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This animated adventure series of Bruce Wayne, billionaire by day, crime fighter by night, starts as Wayne balances life as a free-wheeling bachelor, with his role as the Caped Crusader. He's joined on occasion by Robin and Batgirl. Black Mask, Killer Moth, the Everywhere Man, and a brand-new Clayface join The Joker, Penguin, and The Riddler in ceaselessly tormenting Gotham City. Can Batman stop them once and for all?
A young Bruce Wayne is in his third year of trying to establish himself as Batman, protector of Gotham City. Living in Gotham, a metropolis where shadows run long and deep, beneath elevated train tracks, this younger Batman will confront each of his familiar foes for the first time.
My biggest problem with The Batman is not the Jackie Chan flashbacks, or the I'm-So-Frikken-Contemporary soundtrack... it's what has been done to the franchise's most effective element: its villains.<br/><br/>One need not go into the global outrage at the 'new and improved' Joker. Anyone who's read the comics will most likely just blanket Monkeyfist-in-drag from their minds, or (like I do) imagine him to be a terrible poseur, who slipped onto the scene while the real Mr J was out of town.<br/><br/>But look at the other villains, if you will, and observe every streak of humanity being burnt from them. Remember the pathos you felt for poor Manbat? Doomed by his ambitions? And Doctor Freeze, fighting a losing battle against his wife's mortality? Or the Penguin, self-consciously 'freaky' and trying to compensate with shows of overwrought grandeur? Or Pamela Isley, so concerned for the environment that she became a plant herself? Well worry no longer, regular people! Your villains are now completely two dimensional stereotypes, who you have no danger of relating to, and are also not likely to start following as an endearing anti-hero! Manbat was especially effective as an out-and-out lunatic monster, who pretended to have family ties just to throw Proto-Batsy off the scent! Yes, friends. Worry no longer. You're safe from shades of grey in The Batman.
There are minor spoilers in this review! 'The Batman' is a great iteration of the character. Many comparison's naturally are drawn to the phenomenal BTAS series of '92, which is quite unfair. BTAS had a double view of the story telling; children could watch and be entertained, but adults could watch and understand a compelling, human and dark story in which children would be totally oblivious to.<br/><br/>The 2004 series is purely a more child-based series. The stories are quite good and goofy. The design of all the villains is unique; they are very different majoritively to their comic book counterpart. Joker is THE main difference. He has a sort of Rastafarian appearance which is extremely strange, but it works for this universe. Penguin is quite young, but easily recogniseable. Scarecrow is massively different and less fear-elemented. Mr Freeze and Firefly are very modern takes on the characters and their designs and voice acting are great. Killer Croc looks much more like Lizard from Spiderman, but Ron Pearlman returns to his Batman voice acting duties switching from BTAS Clayface to The Batman Croc.<br/><br/>Batman himself, voiced by Rino Romano (Luis Sera from Resident Evil 4)is a great rendition of the character. The young, suave playboy millionaire with the handsome looks is played brilliant. He is also a great batman. He isn't as 'dark' as some would like, but there is the element of dark and mysterious which children would pick up. The Batmobile is superb, both designs from season 1-3 and 4-5.<br/><br/>Tim Drake and Barbara Gordon are great characters as Robin and Batgirl. I cant stand Justice league or any other DC character outside of the Batman universe but the episodes which does feature JLA (noticeably Green Arrow, Martian Manhunter and Superman) are actually quite entertaining.<br/><br/>Some stories are hit and miss, but there's some great stories such as the transformation of Bruce's best friend Ethan into Clayface thanks to the Joker, along with trying to rehabilitate him. A great episode featuring Green Arrow and a 3-way turf war between Riddler, Joker and Penguin in which whoever unmasks Batman first will control Gotham.<br/><br/>In the first two series there's a really nice element of Batman still not being recognised by the Police; they do pursue him and hunt him down, but he has an ally in Detective Yin after the transformation of Ethan Bennett. Commissioner Gordons voice will be instantly recogniseable to any sci-fi fans; Mitch Pileggi (Walter Skinner from The X-files/ Samuel Campbell from Supernatural).<br/><br/>Overall, the series is a great watch. Is it as good as BTAS? No, but then BTAS is arguably THE pinnacle interpretation of Batman. Highly recommend watching this series. Miles better than anything of the past 10 years.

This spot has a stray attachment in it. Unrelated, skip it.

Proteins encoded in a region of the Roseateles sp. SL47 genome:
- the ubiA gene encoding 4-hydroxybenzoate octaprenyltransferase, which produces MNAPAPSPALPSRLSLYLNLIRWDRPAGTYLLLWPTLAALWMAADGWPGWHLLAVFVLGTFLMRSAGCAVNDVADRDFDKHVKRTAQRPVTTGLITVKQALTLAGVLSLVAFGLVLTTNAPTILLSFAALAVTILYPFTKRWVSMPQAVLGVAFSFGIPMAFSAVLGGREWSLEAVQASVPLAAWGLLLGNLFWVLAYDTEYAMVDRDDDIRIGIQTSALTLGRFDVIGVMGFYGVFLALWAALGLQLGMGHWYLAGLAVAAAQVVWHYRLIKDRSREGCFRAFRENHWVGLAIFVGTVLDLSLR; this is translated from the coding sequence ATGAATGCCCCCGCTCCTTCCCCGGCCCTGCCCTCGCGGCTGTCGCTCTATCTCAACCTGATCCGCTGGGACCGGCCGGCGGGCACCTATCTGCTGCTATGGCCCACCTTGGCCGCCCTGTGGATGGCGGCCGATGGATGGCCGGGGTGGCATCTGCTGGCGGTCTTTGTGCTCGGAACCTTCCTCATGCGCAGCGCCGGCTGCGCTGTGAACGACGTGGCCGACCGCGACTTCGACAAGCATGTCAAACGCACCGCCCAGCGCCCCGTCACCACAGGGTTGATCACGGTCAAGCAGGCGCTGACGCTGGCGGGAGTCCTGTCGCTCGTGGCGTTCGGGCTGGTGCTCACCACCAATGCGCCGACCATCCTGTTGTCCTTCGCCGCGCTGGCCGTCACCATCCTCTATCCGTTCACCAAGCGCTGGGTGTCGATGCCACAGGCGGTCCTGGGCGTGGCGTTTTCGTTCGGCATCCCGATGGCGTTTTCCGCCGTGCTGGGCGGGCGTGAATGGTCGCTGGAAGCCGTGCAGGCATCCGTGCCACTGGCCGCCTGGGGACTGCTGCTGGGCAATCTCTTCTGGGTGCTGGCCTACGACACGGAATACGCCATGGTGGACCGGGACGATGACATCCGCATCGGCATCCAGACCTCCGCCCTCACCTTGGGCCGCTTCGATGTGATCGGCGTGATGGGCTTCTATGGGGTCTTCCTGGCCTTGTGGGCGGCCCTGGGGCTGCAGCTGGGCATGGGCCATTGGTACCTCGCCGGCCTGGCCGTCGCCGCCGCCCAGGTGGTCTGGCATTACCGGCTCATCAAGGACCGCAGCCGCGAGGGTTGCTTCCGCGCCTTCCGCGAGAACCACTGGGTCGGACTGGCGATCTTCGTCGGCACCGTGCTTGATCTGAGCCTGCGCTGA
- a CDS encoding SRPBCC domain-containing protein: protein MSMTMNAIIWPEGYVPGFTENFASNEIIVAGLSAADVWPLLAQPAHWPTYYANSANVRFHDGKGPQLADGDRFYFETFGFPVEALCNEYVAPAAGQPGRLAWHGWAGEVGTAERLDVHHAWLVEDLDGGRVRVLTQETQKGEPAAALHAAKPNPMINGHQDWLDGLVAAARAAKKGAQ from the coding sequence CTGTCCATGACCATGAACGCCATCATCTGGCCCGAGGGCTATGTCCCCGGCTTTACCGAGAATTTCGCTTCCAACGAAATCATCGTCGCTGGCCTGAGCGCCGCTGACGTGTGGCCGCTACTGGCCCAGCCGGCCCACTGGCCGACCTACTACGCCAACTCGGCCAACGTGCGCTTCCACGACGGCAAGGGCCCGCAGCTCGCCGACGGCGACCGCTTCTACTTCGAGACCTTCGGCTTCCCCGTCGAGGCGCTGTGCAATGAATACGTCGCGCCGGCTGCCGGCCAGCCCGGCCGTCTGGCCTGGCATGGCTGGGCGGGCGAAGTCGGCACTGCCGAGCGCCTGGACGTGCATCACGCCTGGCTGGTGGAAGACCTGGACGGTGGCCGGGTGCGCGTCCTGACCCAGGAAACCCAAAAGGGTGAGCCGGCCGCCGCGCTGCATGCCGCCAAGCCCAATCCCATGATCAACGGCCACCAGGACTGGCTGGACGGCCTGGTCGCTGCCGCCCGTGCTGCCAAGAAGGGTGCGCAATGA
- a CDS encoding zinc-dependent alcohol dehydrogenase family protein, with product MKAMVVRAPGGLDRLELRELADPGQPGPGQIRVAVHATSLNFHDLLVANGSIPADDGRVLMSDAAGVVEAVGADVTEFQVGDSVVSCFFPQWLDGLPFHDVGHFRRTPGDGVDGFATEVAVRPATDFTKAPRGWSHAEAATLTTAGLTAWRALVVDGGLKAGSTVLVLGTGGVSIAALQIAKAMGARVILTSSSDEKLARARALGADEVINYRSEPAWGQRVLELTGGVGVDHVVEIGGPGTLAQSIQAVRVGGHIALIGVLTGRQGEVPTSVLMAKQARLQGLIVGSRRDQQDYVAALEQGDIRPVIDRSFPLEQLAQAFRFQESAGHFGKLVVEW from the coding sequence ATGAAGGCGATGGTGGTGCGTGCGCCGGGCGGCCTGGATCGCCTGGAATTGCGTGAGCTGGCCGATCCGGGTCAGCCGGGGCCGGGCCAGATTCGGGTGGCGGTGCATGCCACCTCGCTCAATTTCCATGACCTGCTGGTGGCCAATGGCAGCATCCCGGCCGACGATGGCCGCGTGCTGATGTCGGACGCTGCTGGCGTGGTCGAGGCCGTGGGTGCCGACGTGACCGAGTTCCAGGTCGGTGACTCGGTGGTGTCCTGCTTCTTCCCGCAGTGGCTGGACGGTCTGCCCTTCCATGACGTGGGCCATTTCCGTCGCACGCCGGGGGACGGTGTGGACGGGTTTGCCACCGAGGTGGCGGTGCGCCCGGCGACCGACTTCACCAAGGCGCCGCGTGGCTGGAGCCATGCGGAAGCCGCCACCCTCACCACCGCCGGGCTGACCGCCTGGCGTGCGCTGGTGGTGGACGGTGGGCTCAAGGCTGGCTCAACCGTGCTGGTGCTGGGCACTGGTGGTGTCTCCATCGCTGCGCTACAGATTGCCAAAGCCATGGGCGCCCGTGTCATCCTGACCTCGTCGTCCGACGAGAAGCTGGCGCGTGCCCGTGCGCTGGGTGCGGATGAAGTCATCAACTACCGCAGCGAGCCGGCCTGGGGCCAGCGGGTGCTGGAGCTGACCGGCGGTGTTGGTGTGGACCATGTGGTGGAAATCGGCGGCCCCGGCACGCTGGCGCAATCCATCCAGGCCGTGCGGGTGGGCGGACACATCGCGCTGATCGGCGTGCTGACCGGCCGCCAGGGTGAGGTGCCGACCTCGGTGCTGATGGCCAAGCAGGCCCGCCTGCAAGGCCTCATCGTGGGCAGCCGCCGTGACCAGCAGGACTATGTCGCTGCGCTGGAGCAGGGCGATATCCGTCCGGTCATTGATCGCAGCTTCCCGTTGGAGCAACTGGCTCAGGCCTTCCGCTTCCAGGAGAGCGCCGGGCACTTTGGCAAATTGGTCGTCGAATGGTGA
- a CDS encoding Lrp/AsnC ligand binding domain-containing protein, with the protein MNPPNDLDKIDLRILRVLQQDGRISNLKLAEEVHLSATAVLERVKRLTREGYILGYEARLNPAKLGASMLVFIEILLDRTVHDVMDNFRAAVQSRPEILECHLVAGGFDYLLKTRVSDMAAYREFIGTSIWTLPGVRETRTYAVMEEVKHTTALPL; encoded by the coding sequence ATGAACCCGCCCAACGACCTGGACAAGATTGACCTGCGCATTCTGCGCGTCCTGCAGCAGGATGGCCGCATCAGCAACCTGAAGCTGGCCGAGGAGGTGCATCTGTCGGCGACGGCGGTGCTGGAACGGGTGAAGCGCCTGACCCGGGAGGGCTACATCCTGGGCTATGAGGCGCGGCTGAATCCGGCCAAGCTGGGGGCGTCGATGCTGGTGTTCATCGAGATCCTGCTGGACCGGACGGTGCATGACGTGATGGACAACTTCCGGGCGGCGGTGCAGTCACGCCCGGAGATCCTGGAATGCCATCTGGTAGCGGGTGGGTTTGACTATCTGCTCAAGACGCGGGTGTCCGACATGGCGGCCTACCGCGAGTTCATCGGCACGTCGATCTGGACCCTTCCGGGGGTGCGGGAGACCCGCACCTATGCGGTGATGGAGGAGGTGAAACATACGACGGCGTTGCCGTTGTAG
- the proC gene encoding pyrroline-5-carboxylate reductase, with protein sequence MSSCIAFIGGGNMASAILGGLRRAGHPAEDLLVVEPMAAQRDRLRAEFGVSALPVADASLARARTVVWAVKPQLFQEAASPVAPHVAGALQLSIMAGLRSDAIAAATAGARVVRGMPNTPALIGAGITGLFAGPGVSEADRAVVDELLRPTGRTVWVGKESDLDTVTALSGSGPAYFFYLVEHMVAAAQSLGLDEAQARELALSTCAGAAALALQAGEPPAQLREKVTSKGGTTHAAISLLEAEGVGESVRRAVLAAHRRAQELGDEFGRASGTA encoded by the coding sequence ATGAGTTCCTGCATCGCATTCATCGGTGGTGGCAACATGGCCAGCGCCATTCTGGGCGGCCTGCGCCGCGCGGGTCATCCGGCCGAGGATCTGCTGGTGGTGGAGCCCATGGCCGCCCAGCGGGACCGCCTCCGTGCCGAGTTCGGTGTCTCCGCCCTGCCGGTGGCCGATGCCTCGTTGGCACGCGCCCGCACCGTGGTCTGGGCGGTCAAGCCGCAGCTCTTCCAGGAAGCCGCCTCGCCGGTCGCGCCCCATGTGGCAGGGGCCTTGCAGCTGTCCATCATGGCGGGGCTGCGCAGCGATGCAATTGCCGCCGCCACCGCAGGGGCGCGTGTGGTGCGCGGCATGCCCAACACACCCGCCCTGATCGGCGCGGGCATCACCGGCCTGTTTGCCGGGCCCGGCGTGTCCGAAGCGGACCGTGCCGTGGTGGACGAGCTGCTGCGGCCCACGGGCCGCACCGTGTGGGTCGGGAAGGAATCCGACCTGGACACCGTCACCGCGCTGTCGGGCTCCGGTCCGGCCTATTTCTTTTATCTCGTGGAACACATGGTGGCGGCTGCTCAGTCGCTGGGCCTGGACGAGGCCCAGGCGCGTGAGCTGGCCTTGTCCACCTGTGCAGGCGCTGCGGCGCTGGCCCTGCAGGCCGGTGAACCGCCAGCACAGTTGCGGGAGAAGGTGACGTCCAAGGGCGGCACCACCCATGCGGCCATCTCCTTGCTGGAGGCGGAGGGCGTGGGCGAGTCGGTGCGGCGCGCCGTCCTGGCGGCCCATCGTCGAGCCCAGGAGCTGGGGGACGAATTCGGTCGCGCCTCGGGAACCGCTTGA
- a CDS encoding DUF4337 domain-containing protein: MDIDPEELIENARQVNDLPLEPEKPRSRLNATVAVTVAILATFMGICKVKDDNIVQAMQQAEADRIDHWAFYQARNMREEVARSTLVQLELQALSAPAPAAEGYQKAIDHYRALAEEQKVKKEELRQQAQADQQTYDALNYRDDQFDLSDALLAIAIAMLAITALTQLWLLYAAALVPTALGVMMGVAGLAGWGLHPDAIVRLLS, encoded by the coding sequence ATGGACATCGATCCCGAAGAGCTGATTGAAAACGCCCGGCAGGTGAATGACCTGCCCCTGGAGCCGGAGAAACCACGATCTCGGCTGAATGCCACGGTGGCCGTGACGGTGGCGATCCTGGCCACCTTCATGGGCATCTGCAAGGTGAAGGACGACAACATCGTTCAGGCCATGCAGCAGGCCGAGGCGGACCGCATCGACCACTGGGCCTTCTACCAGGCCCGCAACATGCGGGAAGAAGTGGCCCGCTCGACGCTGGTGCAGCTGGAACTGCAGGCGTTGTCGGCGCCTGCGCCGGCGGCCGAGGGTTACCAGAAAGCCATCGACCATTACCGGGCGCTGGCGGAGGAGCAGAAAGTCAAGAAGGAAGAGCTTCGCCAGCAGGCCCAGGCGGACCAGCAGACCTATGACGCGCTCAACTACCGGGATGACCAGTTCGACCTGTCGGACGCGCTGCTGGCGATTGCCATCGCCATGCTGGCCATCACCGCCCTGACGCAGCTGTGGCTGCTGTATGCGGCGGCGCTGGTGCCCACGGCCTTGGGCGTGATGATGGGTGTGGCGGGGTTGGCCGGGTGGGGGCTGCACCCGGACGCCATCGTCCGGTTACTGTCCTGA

The series The Batman begins in Batman's third year. In the graphic novel BATMAN: YEAR ONE, by Frank Miller & David Mazzucchelli, Bruce Wayne is 26 years old when he debuts as Batman. If this timeline holds for The Batman then Bruce is 28 or 29 at the beginning of the series. However, the producers of "The Batman" have made Bruce younger in this series--25 in season one (Bruce's "Year Three" as Batman). The first episode of season five gives the best sense of the passage of time: We are told right up front that one year has passed since the alien invasion of the Joining. Bruce is probably around 29 in season five.<br/><br/>Bruce Wayne's Golden-Age (Earth-2) birthday is April 14, 1915. Modern tradition places Bruce Wayne's birthdate on February 19th. So far, there are no plans to add the villains Two-Face, Scarecrow, or Ra's al Ghul to The Batman (although a preliminary design for the Scarecrow was originally created). Modern tradition holds that Dick Grayson was born in March on the first day of Spring. In the comics, the Golden-Age (1940s) Dick Grayson was 8 years old when he became Robin. During the Silver Age (1950s & '60s), Dick's age was adjusted to 12 when Robin debuted. Robin appears to be around 12 or 13 years old when he first appears on The Batman. By season five, Robin is shown to be attending high school and is probably 14. In adjusted continuity, Barbara Gordon (daughter of Police Commissioner James Gordon) was 16 years old when she debuted as Batgirl in the DC Comics Universe (BATGIRL: YEAR ONE, 2004). On The Batman, Barbara is introduced as a high-school student, appearing to be about 16. By the show's fifth season, Barbara is a college freshman (probably 18 years old). The first episode of season five gives the best sense of the passage of time: We are told right up front that one year has passed since the alien invasion of the Joining. When the third season of The Batman was being produced, Cartoon Network's Teen Titans series was still in production. Since Robin was a regular on Teen Titans, Batgirl was introduced in season three as Batman's first sidekick. In the beginning of the series, only Alfred Pennyworth (Bruce Wayne's butler) and (as revealed in the 4th season episode "The Joining") Lucius Fox of Wayne Industries know that Bruce Wayne is Batman. Eventually, Batman reveals his secret to others: Robin, Batgirl, and fellow Justice Leaguers the Martian Manhunter (who reads the secret in Batman's mind), Superman (who uses X-ray vision to look under the cowl), Green Arrow and Green Lantern. Gotham City is a fictional U.S. port city located on the north-eastern Atlantic coast. It was originally a stand-in for New York City, but has also been likened to other crime-ridden urban centers such as Chicago and Detroit. Some sources have placed Gotham City in the state of New Jersey; however, this cannot be considered definitive.<br/><br/>The current DC Universe version of Gotham City is actually a small island connected to the mainland by a series of bridges and tunnels. The east and south sides of Gotham face the Atlantic Ocean. The city is further divided by the Sprang River (named for Dick Sprang) on the northern end and the Finger River (for Bill Finger) to the south. Tiny Blackgate Isle to the south-east is home to Blackgate Maximum Security Penitentiary.<br/><br/>Parts of Batman Begins (2005) were filmed in Chicago, Illinois. The Elizabeth Arkham Asylum for the Criminally Insane is first mentioned (as Arkham Hospital) in "The Threat of the Two-Headed Coin!" in BATMAN #258 (October 1974) by Dennis O'Neil. The first specific reference to "Arkham Asylum" was in the story "This One'll Kill You, Batman!" also by Dennis O'Neil in BATMAN #260 (February 1975). The name was inspired by the fictitious New England city of Arkham created by H.P. Lovecraft. Sources are saying that the fifth season of The Batman will be the final one. This will give the show a total of 65 episodes, plus the spin-off DTV movie The Batman Vs.Dracula. The possibility exists for more DTVs in the future; however, none have been announced. Batgirl was introduced in third season of the show. And Robin debuted in season four. However, Batman doesn't meet any other super heroes until the two-part fourth season finale "The Joining". "The Joining" has Batman team up with Justice Leaguers the Martian Manhunter, Green Lantern, Green Arrow, the Flash and Hawkman to repel an alien invasion. And in season five Batman is also slated to meet Superman and Aquaman. a5c7b9f00b